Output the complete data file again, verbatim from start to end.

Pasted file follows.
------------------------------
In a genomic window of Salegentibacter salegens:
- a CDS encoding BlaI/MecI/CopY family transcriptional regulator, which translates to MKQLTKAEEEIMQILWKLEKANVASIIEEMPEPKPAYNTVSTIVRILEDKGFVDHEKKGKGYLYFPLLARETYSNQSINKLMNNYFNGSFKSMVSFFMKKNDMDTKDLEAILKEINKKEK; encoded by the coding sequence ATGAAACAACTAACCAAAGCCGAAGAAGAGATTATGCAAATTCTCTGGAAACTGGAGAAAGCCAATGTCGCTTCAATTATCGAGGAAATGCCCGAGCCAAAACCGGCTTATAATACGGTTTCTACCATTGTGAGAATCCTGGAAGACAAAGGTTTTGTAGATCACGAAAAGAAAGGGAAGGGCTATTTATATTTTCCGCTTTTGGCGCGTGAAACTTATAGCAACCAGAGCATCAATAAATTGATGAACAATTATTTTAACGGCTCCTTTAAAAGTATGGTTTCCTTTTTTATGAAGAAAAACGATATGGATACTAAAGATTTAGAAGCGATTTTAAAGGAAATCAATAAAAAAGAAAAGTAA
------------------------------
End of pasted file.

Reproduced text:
In a genomic window of Salegentibacter salegens:
- a CDS encoding BlaI/MecI/CopY family transcriptional regulator, which translates to MKQLTKAEEEIMQILWKLEKANVASIIEEMPEPKPAYNTVSTIVRILEDKGFVDHEKKGKGYLYFPLLARETYSNQSINKLMNNYFNGSFKSMVSFFMKKNDMDTKDLEAILKEINKKEK; encoded by the coding sequence ATGAAACAACTAACCAAAGCCGAAGAAGAGATTATGCAAATTCTCTGGAAACTGGAGAAAGCCAATGTCGCTTCAATTATCGAGGAAATGCCCGAGCCAAAACCGGCTTATAATACGGTTTCTACCATTGTGAGAATCCTGGAAGACAAAGGTTTTGTAGATCACGAAAAGAAAGGGAAGGGCTATTTATATTTTCCGCTTTTGGCGCGTGAAACTTATAGCAACCAGAGCATCAATAAATTGATGAACAATTATTTTAACGGCTCCTTTAAAAGTATGGTTTCCTTTTTTATGAAGAAAAACGATATGGATACTAAAGATTTAGAAGCGATTTTAAAGGAAATCAATAAAAAAGAAAAGTAA